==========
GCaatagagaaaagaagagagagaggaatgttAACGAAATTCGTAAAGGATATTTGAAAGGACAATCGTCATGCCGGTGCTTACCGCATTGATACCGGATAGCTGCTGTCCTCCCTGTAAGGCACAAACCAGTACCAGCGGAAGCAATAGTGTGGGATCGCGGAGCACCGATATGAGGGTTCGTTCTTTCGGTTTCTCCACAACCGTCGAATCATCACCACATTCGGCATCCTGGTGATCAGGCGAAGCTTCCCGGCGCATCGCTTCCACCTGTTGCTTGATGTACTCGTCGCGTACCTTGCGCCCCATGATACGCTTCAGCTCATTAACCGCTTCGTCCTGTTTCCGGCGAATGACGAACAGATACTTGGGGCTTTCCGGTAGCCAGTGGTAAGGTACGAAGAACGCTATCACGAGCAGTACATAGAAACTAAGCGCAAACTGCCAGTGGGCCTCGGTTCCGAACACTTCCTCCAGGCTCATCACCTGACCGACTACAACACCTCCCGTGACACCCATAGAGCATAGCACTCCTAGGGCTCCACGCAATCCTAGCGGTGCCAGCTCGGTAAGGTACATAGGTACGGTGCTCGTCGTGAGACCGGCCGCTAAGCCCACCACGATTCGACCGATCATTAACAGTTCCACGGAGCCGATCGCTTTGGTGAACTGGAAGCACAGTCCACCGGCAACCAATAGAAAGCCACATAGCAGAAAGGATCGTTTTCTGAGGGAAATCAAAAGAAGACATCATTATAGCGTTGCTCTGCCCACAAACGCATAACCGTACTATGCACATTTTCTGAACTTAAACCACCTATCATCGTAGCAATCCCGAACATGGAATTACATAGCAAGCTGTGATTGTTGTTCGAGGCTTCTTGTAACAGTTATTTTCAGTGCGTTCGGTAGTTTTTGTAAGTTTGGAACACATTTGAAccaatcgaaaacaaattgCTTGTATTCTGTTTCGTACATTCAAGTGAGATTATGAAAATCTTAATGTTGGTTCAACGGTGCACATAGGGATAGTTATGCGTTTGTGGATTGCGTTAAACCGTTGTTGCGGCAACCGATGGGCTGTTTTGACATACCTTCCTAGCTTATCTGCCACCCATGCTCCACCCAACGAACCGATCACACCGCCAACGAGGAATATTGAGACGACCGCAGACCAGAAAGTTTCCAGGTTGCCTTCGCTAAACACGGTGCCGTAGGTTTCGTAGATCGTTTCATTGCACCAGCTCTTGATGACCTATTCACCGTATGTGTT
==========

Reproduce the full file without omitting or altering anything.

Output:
GCaatagagaaaagaagagagagaggaatgttAACGAAATTCGTAAAGGATATTTGAAAGGACAATCGTCATGCCGGTGCTTACCGCATTGATACCGGATAGCTGCTGTCCTCCCTGTAAGGCACAAACCAGTACCAGCGGAAGCAATAGTGTGGGATCGCGGAGCACCGATATGAGGGTTCGTTCTTTCGGTTTCTCCACAACCGTCGAATCATCACCACATTCGGCATCCTGGTGATCAGGCGAAGCTTCCCGGCGCATCGCTTCCACCTGTTGCTTGATGTACTCGTCGCGTACCTTGCGCCCCATGATACGCTTCAGCTCATTAACCGCTTCGTCCTGTTTCCGGCGAATGACGAACAGATACTTGGGGCTTTCCGGTAGCCAGTGGTAAGGTACGAAGAACGCTATCACGAGCAGTACATAGAAACTAAGCGCAAACTGCCAGTGGGCCTCGGTTCCGAACACTTCCTCCAGGCTCATCACCTGACCGACTACAACACCTCCCGTGACACCCATAGAGCATAGCACTCCTAGGGCTCCACGCAATCCTAGCGGTGCCAGCTCGGTAAGGTACATAGGTACGGTGCTCGTCGTGAGACCGGCCGCTAAGCCCACCACGATTCGACCGATCATTAACAGTTCCACGGAGCCGATCGCTTTGGTGAACTGGAAGCACAGTCCACCGGCAACCAATAGAAAGCCACATAGCAGAAAGGATCGTTTTCTGAGGGAAATCAAAAGAAGACATCATTATAGCGTTGCTCTGCCCACAAACGCATAACCGTACTATGCACATTTTCTGAACTTAAACCACCTATCATCGTAGCAATCCCGAACATGGAATTACATAGCAAGCTGTGATTGTTGTTCGAGGCTTCTTGTAACAGTTATTTTCAGTGCGTTCGGTAGTTTTTGTAAGTTTGGAACACATTTGAAccaatcgaaaacaaattgCTTGTATTCTGTTTCGTACATTCAAGTGAGATTATGAAAATCTTAATGTTGGTTCAACGGTGCACATAGGGATAGTTATGCGTTTGTGGATTGCGTTAAACCGTTGTTGCGGCAACCGATGGGCTGTTTTGACATACCTTCCTAGCTTATCTGCCACCCATGCTCCACCCAACGAACCGATCACACCGCCAACGAGGAATATTGAGACGACCGCAGACCAGAAAGTTTCCAGGTTGCCTTCGCTAAACACGGTGCCGTAGGTTTCGTAGATCGTTTCATTGCACCAGCTCTTGATGACCTATTCACCGTATGTGTT